131. Mr Milsom submits that these conclusions provide no coherent answer to the Claimant's case that Convention and Charter rights apply and reflect a number of errors of law. These were not freestanding claims of contravention of those rights and it was unnecessary for the Claimant to establish that Kosovo is a protectorate or part of the EU for the interpretive obligations to apply. Moreover, so far as the territorial scope of either right fell to be considered, EJ Wade erred in law and misapplied the principles established in Al Skeini (2011) 53 EHRR 18 (as applied in Smith v MoD [2013] UKSC 41). Further, the Tribunal set a number of thresholds for the application of the Charter and Convention (such as a requirement for the EULEX Respondents to be signatories and concluding that there was no EU right to enforce) which are unsustainable in law.

132. The conclusions I have reached above, that the ERA affords a cause of action in domestic law that extends to the actions of Ms Fearon and Mr Ratel in addition to the FCO, were reached without reference to Convention or Charter rights. Since I have concluded that the whistle blowing provisions of the ERA extend extraterritorially in their cases, it is unnecessary to consider the domestic legislation in light of the Convention and/or the Charter in relation to these Respondents. I note however that in light of the decision in Ravat that it is a question of fact and degree whether an individual working abroad has a sufficient connection with Great Britain to entitle the individual to claim under the ERA, there is no obvious justification for introducing a more generous test of extraterritoriality in cases involving whistleblowing, and respectfully agree with the conclusions reached by Langstaff J in Smania v Standard Chartered Bank [2015] ICR 436 on this point (rejecting similar arguments as those pursued by Mr Milsom on this appeal).

133. The position is different in relation to EULEX (and/or Mr Meucci in his representative capacity as Head of Mission). As a matter of domestic law EULEX has no legal personality as a Mission and the unchallenged finding of EJ Wade is that there is no territorial jurisdiction in respect of EULEX which is based only in Kosovo and staffed by people drawn from many countries. Here, the Claimant's argument cannot be about the state infringing her right to freedom of expression: the UK state has not done so. It has only allegedly failed to provide her with a particular remedy in the sense of a cause of action. The argument raises the question whether the Convention and/or the Charter can be relied on to extend the Tribunal's territorial jurisdiction to cover acts or omissions of EULEX in Kosovo thereby affording the Claimant a cause of action that she would not otherwise have.

134. It is common ground that the jurisdiction of the Convention is primarily territorial and that Kosovo is outside Convention territory. Exceptional circumstances are required to found a non-territorial jurisdiction for Convention rights. To date a number of exceptions to this principle have been recognised and developed in the Strasbourg jurisprudence: see Al Skeini v United Kingdom (2011) 53 EHRR 589 (paragraphs 131 to 137) where the ECHR held that as an exception to the principle of territoriality, a contracting state's jurisdiction under article 1 of the convention may extend to acts of its authorities which produce effects outside its own territory. This may occur where diplomatic and consular agents present on foreign territory in accordance with provisions of international law exert authority and control over others. It may occur where, through the consent, invitation or acquiescence of the government of the other territory, a contracting State exercises all or some of the public powers normally exercised by that government. It may occur where the use of force by a state agents operating outside its territory brings the individual under control of the state's authorities into the state's article 1 jurisdiction.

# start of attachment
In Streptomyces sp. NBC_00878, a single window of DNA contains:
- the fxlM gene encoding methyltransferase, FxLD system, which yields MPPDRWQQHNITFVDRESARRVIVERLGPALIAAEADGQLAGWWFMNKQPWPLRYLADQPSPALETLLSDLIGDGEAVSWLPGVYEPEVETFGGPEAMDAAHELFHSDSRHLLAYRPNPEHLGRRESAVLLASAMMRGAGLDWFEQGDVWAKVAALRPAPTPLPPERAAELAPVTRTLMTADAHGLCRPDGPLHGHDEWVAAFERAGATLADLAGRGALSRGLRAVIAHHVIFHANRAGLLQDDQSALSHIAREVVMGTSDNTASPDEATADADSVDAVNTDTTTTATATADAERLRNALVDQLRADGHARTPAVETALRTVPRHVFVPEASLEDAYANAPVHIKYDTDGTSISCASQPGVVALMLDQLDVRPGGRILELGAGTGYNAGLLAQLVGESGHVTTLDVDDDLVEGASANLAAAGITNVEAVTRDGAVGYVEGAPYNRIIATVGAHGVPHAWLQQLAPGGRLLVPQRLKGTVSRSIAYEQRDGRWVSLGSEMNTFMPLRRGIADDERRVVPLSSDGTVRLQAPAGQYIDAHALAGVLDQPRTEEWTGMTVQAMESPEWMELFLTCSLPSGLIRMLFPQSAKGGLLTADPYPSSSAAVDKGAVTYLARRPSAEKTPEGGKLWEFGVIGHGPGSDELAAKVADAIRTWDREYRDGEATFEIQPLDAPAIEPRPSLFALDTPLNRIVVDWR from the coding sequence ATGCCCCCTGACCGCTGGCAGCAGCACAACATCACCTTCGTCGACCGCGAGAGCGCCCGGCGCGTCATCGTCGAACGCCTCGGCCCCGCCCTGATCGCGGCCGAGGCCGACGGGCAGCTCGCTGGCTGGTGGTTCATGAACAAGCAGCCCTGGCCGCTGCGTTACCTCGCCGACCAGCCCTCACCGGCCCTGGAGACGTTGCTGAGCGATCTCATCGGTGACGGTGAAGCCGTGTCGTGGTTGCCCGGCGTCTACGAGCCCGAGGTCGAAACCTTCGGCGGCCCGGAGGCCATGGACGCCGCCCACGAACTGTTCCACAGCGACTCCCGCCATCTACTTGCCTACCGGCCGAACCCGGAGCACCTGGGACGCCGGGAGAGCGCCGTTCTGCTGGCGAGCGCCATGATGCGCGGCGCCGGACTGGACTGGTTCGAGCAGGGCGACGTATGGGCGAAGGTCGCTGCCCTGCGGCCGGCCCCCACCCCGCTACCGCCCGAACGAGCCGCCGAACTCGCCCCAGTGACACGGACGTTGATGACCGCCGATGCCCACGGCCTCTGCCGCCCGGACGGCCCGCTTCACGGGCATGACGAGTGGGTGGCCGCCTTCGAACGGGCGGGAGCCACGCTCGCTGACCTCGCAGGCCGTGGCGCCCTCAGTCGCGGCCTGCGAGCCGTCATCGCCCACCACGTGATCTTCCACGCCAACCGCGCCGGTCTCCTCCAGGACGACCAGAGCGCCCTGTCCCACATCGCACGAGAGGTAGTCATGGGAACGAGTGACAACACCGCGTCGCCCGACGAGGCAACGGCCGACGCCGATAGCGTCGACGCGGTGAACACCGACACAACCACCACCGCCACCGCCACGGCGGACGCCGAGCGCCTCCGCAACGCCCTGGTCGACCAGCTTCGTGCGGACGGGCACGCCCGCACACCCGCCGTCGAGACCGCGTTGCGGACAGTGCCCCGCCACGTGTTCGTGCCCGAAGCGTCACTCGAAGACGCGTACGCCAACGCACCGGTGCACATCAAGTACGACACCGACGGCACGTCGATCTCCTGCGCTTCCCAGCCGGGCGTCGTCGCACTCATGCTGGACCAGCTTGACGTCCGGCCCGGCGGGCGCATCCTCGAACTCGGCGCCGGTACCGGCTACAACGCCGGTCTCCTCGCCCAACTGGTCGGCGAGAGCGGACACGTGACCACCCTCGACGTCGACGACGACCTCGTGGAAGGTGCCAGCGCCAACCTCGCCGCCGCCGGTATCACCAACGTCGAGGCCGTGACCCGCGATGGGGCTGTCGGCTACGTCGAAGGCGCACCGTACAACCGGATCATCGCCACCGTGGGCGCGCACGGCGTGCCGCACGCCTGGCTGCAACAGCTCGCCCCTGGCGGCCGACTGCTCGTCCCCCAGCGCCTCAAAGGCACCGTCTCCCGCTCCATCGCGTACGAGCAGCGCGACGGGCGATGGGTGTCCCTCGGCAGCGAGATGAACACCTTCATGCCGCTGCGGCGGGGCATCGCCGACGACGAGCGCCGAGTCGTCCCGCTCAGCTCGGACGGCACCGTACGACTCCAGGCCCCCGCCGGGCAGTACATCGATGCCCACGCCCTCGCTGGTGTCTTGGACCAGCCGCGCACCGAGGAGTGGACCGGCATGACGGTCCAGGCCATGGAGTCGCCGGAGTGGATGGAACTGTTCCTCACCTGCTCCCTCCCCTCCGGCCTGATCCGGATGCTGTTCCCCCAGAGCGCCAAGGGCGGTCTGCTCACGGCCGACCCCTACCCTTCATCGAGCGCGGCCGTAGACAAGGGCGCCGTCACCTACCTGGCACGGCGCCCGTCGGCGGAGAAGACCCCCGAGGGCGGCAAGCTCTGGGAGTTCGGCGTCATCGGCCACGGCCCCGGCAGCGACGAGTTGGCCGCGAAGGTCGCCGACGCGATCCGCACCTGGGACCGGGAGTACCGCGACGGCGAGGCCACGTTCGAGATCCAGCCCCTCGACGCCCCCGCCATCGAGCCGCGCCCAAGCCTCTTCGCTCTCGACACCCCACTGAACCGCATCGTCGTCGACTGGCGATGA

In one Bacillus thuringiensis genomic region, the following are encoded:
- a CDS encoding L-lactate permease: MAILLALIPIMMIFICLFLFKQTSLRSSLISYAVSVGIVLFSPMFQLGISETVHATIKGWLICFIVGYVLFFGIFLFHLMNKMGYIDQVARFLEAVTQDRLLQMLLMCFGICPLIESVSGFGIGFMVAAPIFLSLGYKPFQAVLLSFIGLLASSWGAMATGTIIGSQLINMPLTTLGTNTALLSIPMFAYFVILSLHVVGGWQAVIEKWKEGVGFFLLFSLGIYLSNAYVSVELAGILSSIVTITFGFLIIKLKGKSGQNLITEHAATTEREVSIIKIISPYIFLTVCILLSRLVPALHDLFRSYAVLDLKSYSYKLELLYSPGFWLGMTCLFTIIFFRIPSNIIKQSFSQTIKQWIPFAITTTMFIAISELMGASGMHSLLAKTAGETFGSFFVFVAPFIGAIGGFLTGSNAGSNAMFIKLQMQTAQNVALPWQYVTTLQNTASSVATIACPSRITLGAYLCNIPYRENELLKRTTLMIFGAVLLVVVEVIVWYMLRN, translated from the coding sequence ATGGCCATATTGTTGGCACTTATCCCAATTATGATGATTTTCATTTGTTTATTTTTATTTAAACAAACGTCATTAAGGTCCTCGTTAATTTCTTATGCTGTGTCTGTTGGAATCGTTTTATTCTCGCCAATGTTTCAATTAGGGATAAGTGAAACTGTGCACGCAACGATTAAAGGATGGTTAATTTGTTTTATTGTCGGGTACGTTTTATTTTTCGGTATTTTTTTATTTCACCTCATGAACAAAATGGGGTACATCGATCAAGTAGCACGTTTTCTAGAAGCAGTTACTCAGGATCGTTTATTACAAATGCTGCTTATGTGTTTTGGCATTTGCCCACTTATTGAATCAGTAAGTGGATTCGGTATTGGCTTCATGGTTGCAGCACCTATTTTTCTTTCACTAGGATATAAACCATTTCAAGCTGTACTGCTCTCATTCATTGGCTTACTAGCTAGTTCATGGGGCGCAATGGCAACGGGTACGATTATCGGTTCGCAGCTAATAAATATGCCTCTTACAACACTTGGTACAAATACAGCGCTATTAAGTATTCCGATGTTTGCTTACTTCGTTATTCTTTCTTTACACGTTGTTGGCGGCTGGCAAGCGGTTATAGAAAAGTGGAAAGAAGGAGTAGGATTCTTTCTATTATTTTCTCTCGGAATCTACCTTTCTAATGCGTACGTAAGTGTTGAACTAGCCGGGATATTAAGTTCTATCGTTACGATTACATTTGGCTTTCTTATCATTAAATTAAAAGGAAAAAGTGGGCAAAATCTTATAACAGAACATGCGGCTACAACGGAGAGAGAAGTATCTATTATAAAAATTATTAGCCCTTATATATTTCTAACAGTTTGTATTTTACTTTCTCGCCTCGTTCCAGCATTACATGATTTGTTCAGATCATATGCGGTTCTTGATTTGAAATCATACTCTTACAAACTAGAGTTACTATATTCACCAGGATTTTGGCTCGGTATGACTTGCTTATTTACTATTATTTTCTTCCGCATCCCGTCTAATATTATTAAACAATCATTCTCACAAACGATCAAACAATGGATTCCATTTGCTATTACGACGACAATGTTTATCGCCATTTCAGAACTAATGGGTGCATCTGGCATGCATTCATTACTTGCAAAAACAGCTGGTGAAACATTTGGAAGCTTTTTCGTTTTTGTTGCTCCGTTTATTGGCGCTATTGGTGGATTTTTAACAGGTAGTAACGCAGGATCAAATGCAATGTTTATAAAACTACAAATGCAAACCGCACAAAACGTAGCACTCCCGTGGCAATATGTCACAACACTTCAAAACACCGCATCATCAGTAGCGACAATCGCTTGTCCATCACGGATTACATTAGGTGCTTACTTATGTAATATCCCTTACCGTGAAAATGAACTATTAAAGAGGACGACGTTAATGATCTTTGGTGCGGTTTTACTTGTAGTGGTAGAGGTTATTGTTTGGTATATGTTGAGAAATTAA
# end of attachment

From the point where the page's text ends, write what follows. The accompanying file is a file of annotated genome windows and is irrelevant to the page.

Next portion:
135. In Smith v MoD [2013] UKSC 41, having discussed the principles summarised above as established by Al Skeini, Lord Hope continued in relation to the judgment in Al Skein:

"36. The following words are set out at the end of para 136 which sum up the essence of the general principle:

"The court does not consider that jurisdiction in the above cases arose solely from the control exercised by the contracting state over the buildings, aircraft or ship in which the individuals were held. What is decisive in such cases is the exercise of physical power and control over the person in question."

37. The description of the category of state agent authority and control concludes with an important statement in para 137. It is in these terms:

"It is clear that, whenever the state through its agents exercises control and authority over an individual, and thus jurisdiction, the state is under an obligation under article 1 to secure to that individual the rights and freedoms under section 1 of the convention that are relevant to the situation of that individual. In this sense, therefore the convention rights can be "divided and tailored"."

I do not read the first sentence of this para as adding a further example to those already listed in paras 134 to 136. No further cases are cited in support of it, which the court would have been careful to do if that were the case."

Lord Hope explained (at paragraph 49) that the concept of "dividing and tailoring" goes hand-in-hand with the principle that extraterritorial jurisdiction can exist whenever a state through its agents exercises authority and control over an individual. He explained that the court need not now concern itself with the question whether the state is in a position to guarantee Convention rights to that individual other than those it is said to have breached.